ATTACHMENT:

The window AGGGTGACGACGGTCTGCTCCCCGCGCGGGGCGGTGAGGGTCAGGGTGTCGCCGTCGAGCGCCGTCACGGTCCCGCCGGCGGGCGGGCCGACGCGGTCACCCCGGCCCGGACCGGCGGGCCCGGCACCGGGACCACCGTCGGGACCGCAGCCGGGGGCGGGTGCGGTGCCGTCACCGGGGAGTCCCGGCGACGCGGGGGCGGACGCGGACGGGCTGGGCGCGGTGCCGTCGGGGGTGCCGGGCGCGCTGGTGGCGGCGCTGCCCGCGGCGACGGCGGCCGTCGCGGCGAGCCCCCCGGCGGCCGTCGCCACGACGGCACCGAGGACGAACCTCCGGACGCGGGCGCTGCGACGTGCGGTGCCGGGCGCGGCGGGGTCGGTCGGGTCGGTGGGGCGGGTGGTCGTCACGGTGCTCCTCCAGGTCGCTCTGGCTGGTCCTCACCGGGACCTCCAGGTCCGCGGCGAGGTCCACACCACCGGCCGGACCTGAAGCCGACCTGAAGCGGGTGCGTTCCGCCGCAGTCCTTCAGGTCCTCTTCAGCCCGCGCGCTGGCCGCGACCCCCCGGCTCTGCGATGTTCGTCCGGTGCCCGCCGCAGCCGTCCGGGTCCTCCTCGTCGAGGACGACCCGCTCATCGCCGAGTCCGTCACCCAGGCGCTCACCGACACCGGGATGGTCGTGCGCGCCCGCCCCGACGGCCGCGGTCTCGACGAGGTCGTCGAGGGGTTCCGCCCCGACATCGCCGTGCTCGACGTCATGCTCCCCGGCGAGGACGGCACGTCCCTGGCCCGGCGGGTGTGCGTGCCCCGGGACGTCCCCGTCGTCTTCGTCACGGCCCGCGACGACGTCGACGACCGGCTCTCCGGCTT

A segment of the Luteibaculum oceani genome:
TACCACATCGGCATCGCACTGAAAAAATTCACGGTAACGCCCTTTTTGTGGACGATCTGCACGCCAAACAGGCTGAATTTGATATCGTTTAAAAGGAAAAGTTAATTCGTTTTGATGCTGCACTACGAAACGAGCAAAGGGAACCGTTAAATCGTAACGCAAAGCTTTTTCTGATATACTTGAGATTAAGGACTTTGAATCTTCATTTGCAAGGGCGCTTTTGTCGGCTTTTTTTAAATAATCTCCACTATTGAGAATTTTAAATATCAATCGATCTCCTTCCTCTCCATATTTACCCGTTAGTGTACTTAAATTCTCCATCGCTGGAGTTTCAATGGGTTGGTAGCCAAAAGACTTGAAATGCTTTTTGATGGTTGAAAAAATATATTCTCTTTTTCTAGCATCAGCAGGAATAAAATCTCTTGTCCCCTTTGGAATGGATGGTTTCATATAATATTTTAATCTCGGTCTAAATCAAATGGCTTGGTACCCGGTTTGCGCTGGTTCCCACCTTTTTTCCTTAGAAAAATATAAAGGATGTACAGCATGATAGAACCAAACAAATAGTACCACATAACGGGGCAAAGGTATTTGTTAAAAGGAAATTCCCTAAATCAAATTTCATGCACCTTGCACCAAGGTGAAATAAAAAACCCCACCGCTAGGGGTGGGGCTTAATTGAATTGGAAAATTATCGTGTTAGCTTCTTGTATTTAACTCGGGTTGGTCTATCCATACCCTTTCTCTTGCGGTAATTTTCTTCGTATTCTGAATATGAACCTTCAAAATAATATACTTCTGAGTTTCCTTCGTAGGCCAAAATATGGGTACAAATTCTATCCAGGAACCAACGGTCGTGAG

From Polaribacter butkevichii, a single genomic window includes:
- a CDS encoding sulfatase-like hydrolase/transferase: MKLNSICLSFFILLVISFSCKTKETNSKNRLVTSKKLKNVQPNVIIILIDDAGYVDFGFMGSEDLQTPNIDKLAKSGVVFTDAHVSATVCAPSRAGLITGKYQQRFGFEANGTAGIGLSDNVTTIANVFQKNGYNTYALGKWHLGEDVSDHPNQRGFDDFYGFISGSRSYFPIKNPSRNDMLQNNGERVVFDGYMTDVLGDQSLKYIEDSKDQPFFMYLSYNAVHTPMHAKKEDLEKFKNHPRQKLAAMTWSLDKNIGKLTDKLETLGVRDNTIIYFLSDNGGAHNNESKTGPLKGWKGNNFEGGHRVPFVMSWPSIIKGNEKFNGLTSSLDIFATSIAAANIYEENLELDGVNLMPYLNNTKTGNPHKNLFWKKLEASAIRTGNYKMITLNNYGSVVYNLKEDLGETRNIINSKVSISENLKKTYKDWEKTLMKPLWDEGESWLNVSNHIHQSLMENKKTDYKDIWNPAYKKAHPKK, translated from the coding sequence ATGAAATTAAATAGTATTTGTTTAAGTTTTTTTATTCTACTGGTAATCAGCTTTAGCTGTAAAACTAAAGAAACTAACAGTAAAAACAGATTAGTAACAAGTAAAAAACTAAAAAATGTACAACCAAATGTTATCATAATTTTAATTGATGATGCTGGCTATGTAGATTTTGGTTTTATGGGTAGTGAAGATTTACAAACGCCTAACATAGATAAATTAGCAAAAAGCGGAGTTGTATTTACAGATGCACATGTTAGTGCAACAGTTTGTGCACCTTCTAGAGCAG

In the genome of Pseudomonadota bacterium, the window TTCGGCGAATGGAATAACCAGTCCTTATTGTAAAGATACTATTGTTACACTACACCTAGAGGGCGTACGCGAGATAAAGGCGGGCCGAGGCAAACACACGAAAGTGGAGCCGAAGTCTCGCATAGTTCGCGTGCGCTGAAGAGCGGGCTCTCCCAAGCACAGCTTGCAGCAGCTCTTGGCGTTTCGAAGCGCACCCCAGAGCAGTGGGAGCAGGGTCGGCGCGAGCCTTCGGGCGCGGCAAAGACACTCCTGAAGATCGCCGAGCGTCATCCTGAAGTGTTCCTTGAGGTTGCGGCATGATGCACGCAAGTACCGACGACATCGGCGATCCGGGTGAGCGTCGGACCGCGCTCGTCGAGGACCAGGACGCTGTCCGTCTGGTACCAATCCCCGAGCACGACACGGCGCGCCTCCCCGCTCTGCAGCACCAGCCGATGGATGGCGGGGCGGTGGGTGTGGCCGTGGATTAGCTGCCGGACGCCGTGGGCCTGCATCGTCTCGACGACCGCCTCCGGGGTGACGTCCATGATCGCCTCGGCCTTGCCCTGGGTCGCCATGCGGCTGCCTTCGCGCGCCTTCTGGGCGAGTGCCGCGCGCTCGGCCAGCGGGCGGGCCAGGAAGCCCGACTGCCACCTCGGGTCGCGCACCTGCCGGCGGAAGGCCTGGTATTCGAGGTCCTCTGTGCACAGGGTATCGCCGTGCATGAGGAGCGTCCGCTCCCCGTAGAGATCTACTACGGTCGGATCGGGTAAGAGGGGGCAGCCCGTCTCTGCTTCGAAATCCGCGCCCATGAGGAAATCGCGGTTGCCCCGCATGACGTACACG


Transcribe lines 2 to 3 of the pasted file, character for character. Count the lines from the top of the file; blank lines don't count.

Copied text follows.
A segment of the Luteibaculum oceani genome:
TACCACATCGGCATCGCACTGAAAAAATTCACGGTAACGCCCTTTTTGTGGACGATCTGCACGCCAAACAGGCTGAATTTGATATCGTTTAAAAGGAAAAGTTAATTCGTTTTGATGCTGCACTACGAAACGAGCAAAGGGAACCGTTAAATCGTAACGCAAAGCTTTTTCTGATATACTTGAGATTAAGGACTTTGAATCTTCATTTGCAAGGGCGCTTTTGTCGGCTTTTTTTAAATAATCTCCACTATTGAGAATTTTAAATATCAATCGATCTCCTTCCTCTCCATATTTACCCGTTAGTGTACTTAAATTCTCCATCGCTGGAGTTTCAATGGGTTGGTAGCCAAAAGACTTGAAATGCTTTTTGATGGTTGAAAAAATATATTCTCTTTTTCTAGCATCAGCAGGAATAAAATCTCTTGTCCCCTTTGGAATGGATGGTTTCATATAATATTTTAATCTCGGTCTAAATCAAATGGCTTGGTACCCGGTTTGCGCTGGTTCCCACCTTTTTTCCTTAGAAAAATATAAAGGATGTACAGCATGATAGAACCAAACAAATAGTACCACATAACGGGGCAAAGGTATTTGTTAAAAGGAAATTCCCTAAATCAAATTTCATGCACCTTGCACCAAGGTGAAATAAAAAACCCCACCGCTAGGGGTGGGGCTTAATTGAATTGGAAAATTATCGTGTTAGCTTCTTGTATTTAACTCGGGTTGGTCTATCCATACCCTTTCTCTTGCGGTAATTTTCTTCGTATTCTGAATATGAACCTTCAAAATAATATACTTCTGAGTTTCCTTCGTAGGCCAAAATATGGGTACAAATTCTATCCAGGAACCAACGGTCGTGAG